Posts Tagged ‘ Thomas Tallis ’

Thomas Tallis (±1505-1585): Salvator Mundi – Hilliard Ensemble.

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August 21, 2015

There are very many recordings of Tallis' setting of Salvator Mundi the antiphon for Matins on the Feast of the Exaltation of the Cross but one that I come back to time and time again is this taut and elegantly sung performance by the Hilliard Ensemble. Enjoy :-).

mfi

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Thomas Tallis (±1505-1585)(attrib): Out from the deep

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August 3, 2015

Tallis 180 x 150Tallis was one of the composers who composed some of the earliest English anthems. Tallis is generally reckoned to have composed around forty but that's a more than somewhat misleading figure as quite a few of his English compositions are straightforward contrafacta of Latin compositions. There are also several anthems which are no believed to have been misattributed amongst which this setting of Psalm 130 Out from the deep (De Profundis) which may in fact be by William Parsons. Its text is from a metrical version of Psalm 130 and it's in the ABB format (i.e. two sections, the second of which is repeated) used by many Edwardian and early Elizabethan anthem composers. Enjoy :-)

mfi

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Thomas Tallis (±1505-1585): Derelinquat impius

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June 19, 2015

Derelinquat impius (May the unrighteous) takes its text from Isaiah and was the fifth Respond at Matins on the First Sunday in Lent. Andrew Carwood describes it as "surprising and unsettling because of the peregrinations of the opening bars" with some "eyebrow-raising melodic moments".  But surely that was the entire point? Tallis rarely, very rarely, engaged in word-painting but surely if ever there was a text that justified him engaging in it then Isaiah 55–7 is that text. The melody is wayward it wanders, and each voice enters at a surprising note all of this depicting the sinner's inability to find his way and his need to revertatur ad Dominum (turn again to the Lord). Tallis varies the texture and introduces some "special effects" such as the leap upward at misericors to represent the heart's leap of joy at the prospect of God's mercy. Enjoy :-)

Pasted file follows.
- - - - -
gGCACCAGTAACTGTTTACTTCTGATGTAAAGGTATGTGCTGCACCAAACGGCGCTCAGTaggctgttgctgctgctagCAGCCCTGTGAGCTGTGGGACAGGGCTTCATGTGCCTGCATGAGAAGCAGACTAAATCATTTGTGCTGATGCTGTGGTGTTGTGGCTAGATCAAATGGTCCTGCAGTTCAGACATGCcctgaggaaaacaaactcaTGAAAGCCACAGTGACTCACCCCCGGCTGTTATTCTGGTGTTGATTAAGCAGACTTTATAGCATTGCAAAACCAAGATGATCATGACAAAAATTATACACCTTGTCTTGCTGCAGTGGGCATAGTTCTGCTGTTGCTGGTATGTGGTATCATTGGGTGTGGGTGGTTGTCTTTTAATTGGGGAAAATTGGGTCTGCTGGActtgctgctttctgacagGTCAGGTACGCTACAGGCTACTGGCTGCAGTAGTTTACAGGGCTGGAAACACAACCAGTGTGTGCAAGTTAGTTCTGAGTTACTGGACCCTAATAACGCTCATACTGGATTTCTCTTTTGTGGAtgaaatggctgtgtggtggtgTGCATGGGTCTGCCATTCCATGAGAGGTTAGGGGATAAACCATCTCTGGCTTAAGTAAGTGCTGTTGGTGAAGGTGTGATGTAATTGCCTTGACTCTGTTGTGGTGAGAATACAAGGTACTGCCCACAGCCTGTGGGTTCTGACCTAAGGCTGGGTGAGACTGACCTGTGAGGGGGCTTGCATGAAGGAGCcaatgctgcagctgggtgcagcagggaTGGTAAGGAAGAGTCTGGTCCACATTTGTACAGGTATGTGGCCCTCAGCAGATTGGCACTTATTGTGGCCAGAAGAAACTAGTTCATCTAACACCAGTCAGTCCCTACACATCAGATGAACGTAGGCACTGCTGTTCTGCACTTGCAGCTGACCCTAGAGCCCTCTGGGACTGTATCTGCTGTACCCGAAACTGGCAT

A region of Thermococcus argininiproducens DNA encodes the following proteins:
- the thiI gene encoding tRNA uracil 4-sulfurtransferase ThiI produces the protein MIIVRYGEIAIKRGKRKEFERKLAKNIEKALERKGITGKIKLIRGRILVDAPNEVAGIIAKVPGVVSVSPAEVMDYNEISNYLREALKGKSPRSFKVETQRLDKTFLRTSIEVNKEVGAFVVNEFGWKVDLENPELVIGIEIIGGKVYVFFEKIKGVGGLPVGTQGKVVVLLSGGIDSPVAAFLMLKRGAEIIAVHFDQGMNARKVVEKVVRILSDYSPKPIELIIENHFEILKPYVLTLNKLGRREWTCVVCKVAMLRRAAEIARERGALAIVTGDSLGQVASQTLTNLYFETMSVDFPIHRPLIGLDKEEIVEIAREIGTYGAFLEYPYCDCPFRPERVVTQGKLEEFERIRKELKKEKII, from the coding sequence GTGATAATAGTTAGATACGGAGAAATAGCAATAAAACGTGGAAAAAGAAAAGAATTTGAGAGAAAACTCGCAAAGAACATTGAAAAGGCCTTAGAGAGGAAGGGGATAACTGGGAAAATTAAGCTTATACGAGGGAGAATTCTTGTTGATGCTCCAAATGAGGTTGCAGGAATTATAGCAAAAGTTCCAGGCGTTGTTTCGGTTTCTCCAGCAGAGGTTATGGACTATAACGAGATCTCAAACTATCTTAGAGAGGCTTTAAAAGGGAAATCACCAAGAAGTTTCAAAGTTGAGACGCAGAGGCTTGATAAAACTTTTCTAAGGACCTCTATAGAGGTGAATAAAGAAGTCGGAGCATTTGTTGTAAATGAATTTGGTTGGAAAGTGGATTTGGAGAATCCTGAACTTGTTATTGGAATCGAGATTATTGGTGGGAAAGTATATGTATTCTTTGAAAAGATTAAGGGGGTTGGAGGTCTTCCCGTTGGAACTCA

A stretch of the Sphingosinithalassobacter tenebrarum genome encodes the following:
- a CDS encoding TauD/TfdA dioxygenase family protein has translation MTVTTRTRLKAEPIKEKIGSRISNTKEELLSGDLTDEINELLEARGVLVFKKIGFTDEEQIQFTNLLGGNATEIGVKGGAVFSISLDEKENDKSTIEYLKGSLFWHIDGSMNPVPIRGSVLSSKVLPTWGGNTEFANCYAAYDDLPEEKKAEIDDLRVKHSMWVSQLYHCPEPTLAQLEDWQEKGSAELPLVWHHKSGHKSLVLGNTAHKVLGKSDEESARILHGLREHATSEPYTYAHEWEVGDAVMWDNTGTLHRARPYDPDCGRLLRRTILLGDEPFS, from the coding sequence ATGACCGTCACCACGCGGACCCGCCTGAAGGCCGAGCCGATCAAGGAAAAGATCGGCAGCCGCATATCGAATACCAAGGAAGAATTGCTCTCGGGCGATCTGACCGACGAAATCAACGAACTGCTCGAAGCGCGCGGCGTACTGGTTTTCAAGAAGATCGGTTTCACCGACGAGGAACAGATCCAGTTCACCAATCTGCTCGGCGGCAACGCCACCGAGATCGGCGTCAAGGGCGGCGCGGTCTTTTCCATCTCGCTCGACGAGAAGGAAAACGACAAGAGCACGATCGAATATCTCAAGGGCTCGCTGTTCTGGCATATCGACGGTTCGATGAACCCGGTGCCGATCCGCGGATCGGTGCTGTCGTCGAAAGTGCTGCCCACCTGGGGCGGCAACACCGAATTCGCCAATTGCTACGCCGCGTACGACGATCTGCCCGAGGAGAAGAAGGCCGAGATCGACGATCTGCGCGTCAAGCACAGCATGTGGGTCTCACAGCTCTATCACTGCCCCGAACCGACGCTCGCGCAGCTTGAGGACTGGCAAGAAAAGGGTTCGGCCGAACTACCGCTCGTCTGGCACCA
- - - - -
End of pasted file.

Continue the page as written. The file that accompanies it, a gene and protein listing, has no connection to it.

mfi

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Thomas Tallis (±1505-1585): O Salutaris hostia

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June 13, 2015

Photo: Winchester Cathedral Interior detail, Byzantine Style Icons on the western screen of the retro-choir.  Artist:  Sergei Fyodorof. Date: 1992-96.

Photo: Winchester Cathedral Interior detail, Byzantine Style Icons on the western screen of the retro-choir.
Artist: Sergei Fyodorof. Date: 1992-96.

The text to O salutaris hostia comes from the rite of Benediction, Tallis' setting is freely composed – it's completely original with no basis in the chant or other material. It's a bit unusual in that while its scoring (SATBarB) would lead you to suspect that it's pre-Reformation it's style is very definitely later than that it could date from either of the  reigns of Mary or Elizabeth I. It's a wonderful example of just how skilled Tallis was at taking short and very simple melodic elements and transforming them into substantial works of music. Enjoy :-)

mfi

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Thomas Tallis (1505-1585): Lamentations of Jeremiah I & II

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April 2, 2015

Prophet Jeremiah, date circa 1125 AD. Location:  Abbaye St-Pierre de Moissac

Prophet Jeremiah, date circa 1125 AD. Location: Abbaye St-Pierre de Moissac

I've always thought of the two sets of Lamentations as Tallis' most personal music. The text is from that set for Maundy Thursday (Holy Thursday) but Tallis plainly had no intention of setting them so that they could be used liturgically. He did something far more radical which is that he turned something which was part of a highly elaborated rite into a motet – into two motets in fact. Tallis' personal sympathies were plainly Catholic and the circles in which he moved were recusant. Times were hard for English Catholics and about to become harder, so Tallis' fellow Catholics would have greatly appreciated having the opportunity of performing these texts with the sharply reduced musical forces now available to them.

Musically they're things of great beauty. Tallis' intent was for them to be sung not consecutively as they're sung below but separated by the sung responsorium In monte Oliveti (which is why Tallis has set them in different modes). Each motet's various sections are delineated by Hebrew letters that Tallis has set almost as though they were consort music while the verses themselves are full of subtle musical effects to heighten the effect such as cumulative repetition and the almost antiphonal way in which Tallis sets off one voice against the rest. Whether you take them individually or together they're beautifully designed pieces of  musical architecture that are also profound spriritual and of whose purpose – a plea by Tallis, a Catholic in a Protestant country that his homeland return to the Catholic faith 'Ierusalem, Ierusalem, convertere ad Dominum Deum tuum' (Jerusalem, Jerusalem, return unto the Lord thy God.) there can be no doubt.

markfromireland

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